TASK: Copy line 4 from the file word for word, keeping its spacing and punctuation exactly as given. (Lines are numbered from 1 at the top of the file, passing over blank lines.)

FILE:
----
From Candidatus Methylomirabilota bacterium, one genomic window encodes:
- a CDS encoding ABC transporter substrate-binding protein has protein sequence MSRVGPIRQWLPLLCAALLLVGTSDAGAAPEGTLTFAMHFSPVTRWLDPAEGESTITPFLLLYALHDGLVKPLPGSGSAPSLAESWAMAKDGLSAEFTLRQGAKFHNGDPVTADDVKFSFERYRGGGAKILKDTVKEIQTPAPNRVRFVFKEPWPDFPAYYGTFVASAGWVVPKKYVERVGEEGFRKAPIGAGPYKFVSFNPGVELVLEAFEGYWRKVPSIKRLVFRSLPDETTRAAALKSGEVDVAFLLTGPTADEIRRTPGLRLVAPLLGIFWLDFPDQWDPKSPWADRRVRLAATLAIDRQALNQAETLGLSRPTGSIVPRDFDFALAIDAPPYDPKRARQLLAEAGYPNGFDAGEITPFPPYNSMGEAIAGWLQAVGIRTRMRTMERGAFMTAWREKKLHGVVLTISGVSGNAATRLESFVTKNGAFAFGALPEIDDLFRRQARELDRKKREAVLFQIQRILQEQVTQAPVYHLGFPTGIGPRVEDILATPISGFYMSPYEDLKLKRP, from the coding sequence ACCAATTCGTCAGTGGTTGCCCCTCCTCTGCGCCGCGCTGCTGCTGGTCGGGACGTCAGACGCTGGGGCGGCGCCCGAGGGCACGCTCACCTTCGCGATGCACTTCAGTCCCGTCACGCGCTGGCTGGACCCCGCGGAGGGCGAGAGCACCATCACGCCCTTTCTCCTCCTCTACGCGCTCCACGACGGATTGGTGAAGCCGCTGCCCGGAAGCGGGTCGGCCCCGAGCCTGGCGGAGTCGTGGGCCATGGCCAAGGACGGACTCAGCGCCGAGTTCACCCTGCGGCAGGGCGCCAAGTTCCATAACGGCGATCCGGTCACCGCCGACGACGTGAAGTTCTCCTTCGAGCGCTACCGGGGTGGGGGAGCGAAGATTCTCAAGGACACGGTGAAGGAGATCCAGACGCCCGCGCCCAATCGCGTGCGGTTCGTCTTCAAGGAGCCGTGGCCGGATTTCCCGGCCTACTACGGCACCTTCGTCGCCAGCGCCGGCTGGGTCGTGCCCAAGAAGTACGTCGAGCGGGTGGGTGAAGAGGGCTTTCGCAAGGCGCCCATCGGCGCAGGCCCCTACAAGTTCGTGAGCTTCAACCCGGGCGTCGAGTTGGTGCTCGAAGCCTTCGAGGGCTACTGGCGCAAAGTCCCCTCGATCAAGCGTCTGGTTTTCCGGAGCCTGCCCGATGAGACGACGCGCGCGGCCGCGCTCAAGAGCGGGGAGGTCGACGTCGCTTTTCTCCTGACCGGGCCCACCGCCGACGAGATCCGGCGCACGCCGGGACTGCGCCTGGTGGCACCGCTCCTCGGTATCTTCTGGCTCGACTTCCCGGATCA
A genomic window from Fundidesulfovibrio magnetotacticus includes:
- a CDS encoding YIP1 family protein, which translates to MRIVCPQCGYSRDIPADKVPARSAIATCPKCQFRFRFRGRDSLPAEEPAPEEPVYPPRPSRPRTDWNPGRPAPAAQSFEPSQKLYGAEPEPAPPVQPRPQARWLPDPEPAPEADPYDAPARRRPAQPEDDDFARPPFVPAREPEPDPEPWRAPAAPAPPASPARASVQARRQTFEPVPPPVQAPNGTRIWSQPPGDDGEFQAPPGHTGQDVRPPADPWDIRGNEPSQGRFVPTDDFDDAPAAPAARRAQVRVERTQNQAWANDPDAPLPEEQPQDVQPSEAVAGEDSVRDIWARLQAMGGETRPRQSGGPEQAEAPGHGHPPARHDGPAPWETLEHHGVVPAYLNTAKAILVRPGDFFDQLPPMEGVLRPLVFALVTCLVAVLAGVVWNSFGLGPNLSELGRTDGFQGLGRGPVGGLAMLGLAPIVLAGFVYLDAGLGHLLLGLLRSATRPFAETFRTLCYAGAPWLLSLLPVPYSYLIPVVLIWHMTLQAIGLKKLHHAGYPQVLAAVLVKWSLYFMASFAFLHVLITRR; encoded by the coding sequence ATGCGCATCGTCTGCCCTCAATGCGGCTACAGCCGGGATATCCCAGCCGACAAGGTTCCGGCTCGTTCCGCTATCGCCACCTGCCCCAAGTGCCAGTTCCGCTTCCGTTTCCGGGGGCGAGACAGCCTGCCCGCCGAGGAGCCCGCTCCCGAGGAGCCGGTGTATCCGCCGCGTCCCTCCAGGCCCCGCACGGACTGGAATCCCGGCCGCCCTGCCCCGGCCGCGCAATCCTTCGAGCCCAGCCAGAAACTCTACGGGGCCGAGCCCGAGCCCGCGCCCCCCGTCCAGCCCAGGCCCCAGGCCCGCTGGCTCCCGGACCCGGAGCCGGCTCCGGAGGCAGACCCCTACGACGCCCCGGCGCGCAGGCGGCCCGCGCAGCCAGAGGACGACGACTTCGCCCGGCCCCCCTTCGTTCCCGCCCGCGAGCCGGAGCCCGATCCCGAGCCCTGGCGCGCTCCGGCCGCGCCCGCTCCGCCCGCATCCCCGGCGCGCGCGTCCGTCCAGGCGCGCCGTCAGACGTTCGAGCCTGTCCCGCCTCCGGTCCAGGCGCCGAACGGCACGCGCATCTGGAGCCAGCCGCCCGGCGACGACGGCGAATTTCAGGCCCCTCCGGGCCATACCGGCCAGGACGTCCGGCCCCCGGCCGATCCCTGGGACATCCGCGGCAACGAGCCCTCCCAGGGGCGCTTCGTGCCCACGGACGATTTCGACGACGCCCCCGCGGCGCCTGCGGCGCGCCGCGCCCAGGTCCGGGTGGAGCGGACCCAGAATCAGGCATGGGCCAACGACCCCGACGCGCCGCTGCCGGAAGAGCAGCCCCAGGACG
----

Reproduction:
- a CDS encoding YIP1 family protein, which translates to MRIVCPQCGYSRDIPADKVPARSAIATCPKCQFRFRFRGRDSLPAEEPAPEEPVYPPRPSRPRTDWNPGRPAPAAQSFEPSQKLYGAEPEPAPPVQPRPQARWLPDPEPAPEADPYDAPARRRPAQPEDDDFARPPFVPAREPEPDPEPWRAPAAPAPPASPARASVQARRQTFEPVPPPVQAPNGTRIWSQPPGDDGEFQAPPGHTGQDVRPPADPWDIRGNEPSQGRFVPTDDFDDAPAAPAARRAQVRVERTQNQAWANDPDAPLPEEQPQDVQPSEAVAGEDSVRDIWARLQAMGGETRPRQSGGPEQAEAPGHGHPPARHDGPAPWETLEHHGVVPAYLNTAKAILVRPGDFFDQLPPMEGVLRPLVFALVTCLVAVLAGVVWNSFGLGPNLSELGRTDGFQGLGRGPVGGLAMLGLAPIVLAGFVYLDAGLGHLLLGLLRSATRPFAETFRTLCYAGAPWLLSLLPVPYSYLIPVVLIWHMTLQAIGLKKLHHAGYPQVLAAVLVKWSLYFMASFAFLHVLITRR; encoded by the coding sequence ATGCGCATCGTCTGCCCTCAATGCGGCTACAGCCGGGATATCCCAGCCGACAAGGTTCCGGCTCGTTCCGCTATCGCCACCTGCCCCAAGTGCCAGTTCCGCTTCCGTTTCCGGGGGCGAGACAGCCTGCCCGCCGAGGAGCCCGCTCCCGAGGAGCCGGTGTATCCGCCGCGTCCCTCCAGGCCCCGCACGGACTGGAATCCCGGCCGCCCTGCCCCGGCCGCGCAATCCTTCGAGCCCAGCCAGAAACTCTACGGGGCCGAGCCCGAGCCCGCGCCCCCCGTCCAGCCCAGGCCCCAGGCCCGCTGGCTCCCGGACCCGGAGCCGGCTCCGGAGGCAGACCCCTACGACGCCCCGGCGCGCAGGCGGCCCGCGCAGCCAGAGGACGACGACTTCGCCCGGCCCCCCTTCGTTCCCGCCCGCGAGCCGGAGCCCGATCCCGAGCCCTGGCGCGCTCCGGCCGCGCCCGCTCCGCCCGCATCCCCGGCGCGCGCGTCCGTCCAGGCGCGCCGTCAGACGTTCGAGCCTGTCCCGCCTCCGGTCCAGGCGCCGAACGGCACGCGCATCTGGAGCCAGCCGCCCGGCGACGACGGCGAATTTCAGGCCCCTCCGGGCCATACCGGCCAGGACGTCCGGCCCCCGGCCGATCCCTGGGACATCCGCGGCAACGAGCCCTCCCAGGGGCGCTTCGTGCCCACGGACGATTTCGACGACGCCCCCGCGGCGCCTGCGGCGCGCCGCGCCCAGGTCCGGGTGGAGCGGACCCAGAATCAGGCATGGGCCAACGACCCCGACGCGCCGCTGCCGGAAGAGCAGCCCCAGGACG